Pompeii problems

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Questions are being asked about the cultural priorities of the Italian Government in the wake of recent structural damage to the ancient Roman ruins at Pompeii. Italy’s own President, Giorgio Napolitano, described as ‘a disgrace’ the collapse on 6 November 2010 of the Schola Armaturarum Juventus Pompeiani (‘the House of the Gladiators’), and with it the partial destruction of the frescos of gladiators that gave the building its name.

Heavy rains were blamed for the collapse, and also for the damage caused last year on 30 November, when a terrace and wall protecting the House of the Moralist fell down (so named because of the house rules inscribed on the wall of the property asking visitors to ‘keep your feet clean, don’t dirty the linen, have respect for other men’s wives and don’t argue’).

Critics, though, say the cause is a lack of resources. The Berlusconi government has made deep cuts to state spending on heritage, reducing maintenance budgets for the nation as a whole from €30m to €19m. The collapse has drawn attention to the scale of the task facing Pompeii’s custodians, the Soprintendenza Archeologica di Napoli e Pompei (SANP) and the Italian culture ministry. Pompeii expert Andrew Wallace-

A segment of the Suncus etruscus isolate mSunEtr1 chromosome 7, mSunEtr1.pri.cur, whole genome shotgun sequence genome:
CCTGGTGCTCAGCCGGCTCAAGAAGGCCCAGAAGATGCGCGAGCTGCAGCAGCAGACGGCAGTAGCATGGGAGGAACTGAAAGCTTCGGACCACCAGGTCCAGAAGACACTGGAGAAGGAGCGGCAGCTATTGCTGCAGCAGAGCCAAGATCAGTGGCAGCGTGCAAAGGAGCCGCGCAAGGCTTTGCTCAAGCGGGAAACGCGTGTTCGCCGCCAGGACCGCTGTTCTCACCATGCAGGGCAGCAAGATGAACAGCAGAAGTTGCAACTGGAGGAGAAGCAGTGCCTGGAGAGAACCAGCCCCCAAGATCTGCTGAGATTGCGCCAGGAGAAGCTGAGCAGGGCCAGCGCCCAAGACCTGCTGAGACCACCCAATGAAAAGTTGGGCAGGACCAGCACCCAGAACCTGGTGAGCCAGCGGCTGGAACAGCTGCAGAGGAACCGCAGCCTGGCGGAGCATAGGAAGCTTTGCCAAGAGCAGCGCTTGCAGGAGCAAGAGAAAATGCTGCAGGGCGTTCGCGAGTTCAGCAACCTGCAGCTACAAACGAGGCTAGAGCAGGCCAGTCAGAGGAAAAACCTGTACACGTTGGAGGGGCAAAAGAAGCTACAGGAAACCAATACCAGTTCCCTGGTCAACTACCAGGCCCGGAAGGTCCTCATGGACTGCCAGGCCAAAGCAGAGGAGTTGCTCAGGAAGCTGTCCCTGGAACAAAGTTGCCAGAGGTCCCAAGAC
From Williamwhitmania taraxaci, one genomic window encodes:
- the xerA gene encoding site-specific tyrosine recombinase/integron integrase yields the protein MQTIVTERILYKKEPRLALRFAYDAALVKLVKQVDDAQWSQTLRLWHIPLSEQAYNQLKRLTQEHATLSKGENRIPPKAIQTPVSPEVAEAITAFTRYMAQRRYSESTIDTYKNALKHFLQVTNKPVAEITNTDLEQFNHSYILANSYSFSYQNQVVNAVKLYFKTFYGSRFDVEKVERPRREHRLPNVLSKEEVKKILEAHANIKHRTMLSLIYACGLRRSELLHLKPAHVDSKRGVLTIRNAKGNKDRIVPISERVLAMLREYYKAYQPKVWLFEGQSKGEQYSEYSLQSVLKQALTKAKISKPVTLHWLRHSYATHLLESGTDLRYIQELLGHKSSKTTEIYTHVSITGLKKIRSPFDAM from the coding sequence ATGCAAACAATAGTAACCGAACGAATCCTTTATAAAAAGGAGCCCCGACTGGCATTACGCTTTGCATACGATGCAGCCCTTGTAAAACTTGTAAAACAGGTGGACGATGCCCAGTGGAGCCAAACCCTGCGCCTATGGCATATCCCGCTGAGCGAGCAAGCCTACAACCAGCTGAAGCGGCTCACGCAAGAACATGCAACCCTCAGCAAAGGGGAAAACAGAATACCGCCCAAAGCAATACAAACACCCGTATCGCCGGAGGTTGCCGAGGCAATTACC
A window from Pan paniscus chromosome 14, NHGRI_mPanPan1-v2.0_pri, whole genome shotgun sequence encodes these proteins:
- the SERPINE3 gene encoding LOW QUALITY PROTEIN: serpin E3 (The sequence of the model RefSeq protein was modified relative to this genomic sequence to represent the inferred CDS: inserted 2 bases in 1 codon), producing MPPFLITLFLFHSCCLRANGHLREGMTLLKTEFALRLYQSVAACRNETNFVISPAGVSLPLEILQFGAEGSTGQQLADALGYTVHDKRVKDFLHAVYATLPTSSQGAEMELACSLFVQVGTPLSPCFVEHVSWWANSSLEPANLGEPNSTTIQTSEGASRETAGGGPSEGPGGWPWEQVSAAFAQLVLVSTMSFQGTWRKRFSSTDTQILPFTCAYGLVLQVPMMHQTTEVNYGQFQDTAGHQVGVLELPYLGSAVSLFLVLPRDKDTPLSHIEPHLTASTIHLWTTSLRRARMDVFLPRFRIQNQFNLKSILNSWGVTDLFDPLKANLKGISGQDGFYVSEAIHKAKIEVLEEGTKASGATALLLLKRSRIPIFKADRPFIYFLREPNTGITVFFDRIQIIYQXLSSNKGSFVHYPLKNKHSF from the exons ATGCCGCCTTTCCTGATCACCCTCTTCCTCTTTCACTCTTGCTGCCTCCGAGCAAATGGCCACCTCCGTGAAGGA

Hadrill, Master of Sidney Sussex College, Cambridge, and former Director of the British School at Rome, defends the site custodians from accusations of neglect saying that they ‘are doing the best that they can in a difficult situation’.

He told the media that Pompeii will suffer a ‘second death’ without constant efforts to conserve the site: ‘It is quite possible to spend tens of millions [on maintenance] and still not protect the site. Ultimately, we’re trying to get more out of these unique structures than they were ever designed for.’

Italy’s Culture Minister, Sandro Bondi, has responded to the situation by announcing the establishment of a new foundation to assess the state of decay and decide what action to take. Some are concerned that Bondi favours the restoration of a select number of prestige buildings, rather than a programme of continuous small-scale maintenance across the whole of Pompeii.

This article is an extract from the full article published in World Archaeology Issue 45. Click here to subscribe

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